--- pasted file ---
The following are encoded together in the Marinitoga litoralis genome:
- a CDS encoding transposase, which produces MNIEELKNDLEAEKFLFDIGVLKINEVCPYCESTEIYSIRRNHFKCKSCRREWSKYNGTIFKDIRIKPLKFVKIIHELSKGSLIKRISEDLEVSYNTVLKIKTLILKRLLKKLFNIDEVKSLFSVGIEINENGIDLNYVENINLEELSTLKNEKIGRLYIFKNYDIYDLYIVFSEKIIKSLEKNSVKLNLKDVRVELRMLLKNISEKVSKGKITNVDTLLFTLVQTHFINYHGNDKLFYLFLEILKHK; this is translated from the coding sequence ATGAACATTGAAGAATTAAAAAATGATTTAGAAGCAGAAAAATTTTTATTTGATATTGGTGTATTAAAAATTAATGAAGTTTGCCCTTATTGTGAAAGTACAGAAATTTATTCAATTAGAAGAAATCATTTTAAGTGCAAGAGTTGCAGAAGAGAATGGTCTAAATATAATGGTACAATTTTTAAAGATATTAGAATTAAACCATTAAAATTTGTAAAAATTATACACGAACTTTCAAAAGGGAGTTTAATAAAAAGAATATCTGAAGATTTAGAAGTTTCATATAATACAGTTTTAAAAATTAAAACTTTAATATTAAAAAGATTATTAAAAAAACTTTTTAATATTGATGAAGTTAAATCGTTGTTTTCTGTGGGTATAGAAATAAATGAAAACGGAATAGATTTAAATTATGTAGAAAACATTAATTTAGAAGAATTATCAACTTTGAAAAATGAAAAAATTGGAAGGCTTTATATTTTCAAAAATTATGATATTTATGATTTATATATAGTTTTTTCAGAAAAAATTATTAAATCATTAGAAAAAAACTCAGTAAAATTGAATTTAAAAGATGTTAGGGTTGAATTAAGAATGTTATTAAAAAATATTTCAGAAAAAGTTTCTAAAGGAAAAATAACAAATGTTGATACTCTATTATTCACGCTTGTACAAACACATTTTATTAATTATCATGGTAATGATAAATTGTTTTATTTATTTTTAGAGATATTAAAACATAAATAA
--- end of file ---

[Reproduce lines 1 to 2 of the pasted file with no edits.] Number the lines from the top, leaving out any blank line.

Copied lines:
The following are encoded together in the Marinitoga litoralis genome:
- a CDS encoding transposase, which produces MNIEELKNDLEAEKFLFDIGVLKINEVCPYCESTEIYSIRRNHFKCKSCRREWSKYNGTIFKDIRIKPLKFVKIIHELSKGSLIKRISEDLEVSYNTVLKIKTLILKRLLKKLFNIDEVKSLFSVGIEINENGIDLNYVENINLEELSTLKNEKIGRLYIFKNYDIYDLYIVFSEKIIKSLEKNSVKLNLKDVRVELRMLLKNISEKVSKGKITNVDTLLFTLVQTHFINYHGNDKLFYLFLEILKHK; this is translated from the coding sequence ATGAACATTGAAGAATTAAAAAATGATTTAGAAGCAGAAAAATTTTTATTTGATATTGGTGTATTAAAAATTAATGAAGTTTGCCCTTATTGTGAAAGTACAGAAATTTATTCAATTAGAAGAAATCATTTTAAGTGCAAGAGTTGCAGAAGAGAATGGTCTAAATATAATGGTACAATTTTTAAAGATATTAGAATTAAACCATTAAAATTTGTAAAAATTATACACGAACTTTCAAAAGGGAGTTTAATAAAAAGAATATCTGAAGATTTAGAAGTTTCATATAATACAGTTTTAAAAATTAAAACTTTAATATTAAAAAGATTATTAAAAAAACTTTTTAATATTGATGAAGTTAAATCGTTGTTTTCTGTGGGTATAGAAATAAATGAAAACGGAATAGATTTAAATTATGTAGAAAACATTAATTTAGAAGAATTATCAACTTTGAAAAATGAAAAAATTGGAAGGCTTTATATTTTCAAAAATTATGATATTTATGATTTATATATAGTTTTTTCAGAAAAAATTATTAAATCATTAGAAAAAAACTCAGTAAAATTGAATTTAAAAGATGTTAGGGTTGAATTAAGAATGTTATTAAAAAATATTTCAGAAAAAGTTTCTAAAGGAAAAATAACAAATGTTGATACTCTATTATTCACGCTTGTACAAACACATTTTATTAATTATCATGGTAATGATAAATTGTTTTATTTATTTTTAGAGATATTAAAACATAAATAA